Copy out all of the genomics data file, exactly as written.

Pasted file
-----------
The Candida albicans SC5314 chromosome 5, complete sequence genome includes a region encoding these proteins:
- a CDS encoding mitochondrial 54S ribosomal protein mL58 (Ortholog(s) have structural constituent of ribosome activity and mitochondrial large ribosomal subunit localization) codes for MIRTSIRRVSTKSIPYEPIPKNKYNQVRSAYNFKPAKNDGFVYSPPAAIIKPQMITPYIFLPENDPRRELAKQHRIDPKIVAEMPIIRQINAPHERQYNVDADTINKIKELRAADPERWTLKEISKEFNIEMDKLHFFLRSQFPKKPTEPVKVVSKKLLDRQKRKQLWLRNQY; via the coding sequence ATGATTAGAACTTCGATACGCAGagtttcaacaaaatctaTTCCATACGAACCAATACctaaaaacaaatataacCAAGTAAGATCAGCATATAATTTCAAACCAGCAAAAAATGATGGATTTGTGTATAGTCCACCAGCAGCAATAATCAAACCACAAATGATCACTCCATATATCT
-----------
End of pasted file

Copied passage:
The Candida albicans SC5314 chromosome 5, complete sequence genome includes a region encoding these proteins:
- a CDS encoding mitochondrial 54S ribosomal protein mL58 (Ortholog(s) have structural constituent of ribosome activity and mitochondrial large ribosomal subunit localization) codes for MIRTSIRRVSTKSIPYEPIPKNKYNQVRSAYNFKPAKNDGFVYSPPAAIIKPQMITPYIFLPENDPRRELAKQHRIDPKIVAEMPIIRQINAPHERQYNVDADTINKIKELRAADPERWTLKEISKEFNIEMDKLHFFLRSQFPKKPTEPVKVVSKKLLDRQKRKQLWLRNQY; via the coding sequence ATGATTAGAACTTCGATACGCAGagtttcaacaaaatctaTTCCATACGAACCAATACctaaaaacaaatataacCAAGTAAGATCAGCATATAATTTCAAACCAGCAAAAAATGATGGATTTGTGTATAGTCCACCAGCAGCAATAATCAAACCACAAATGATCACTCCATATATCT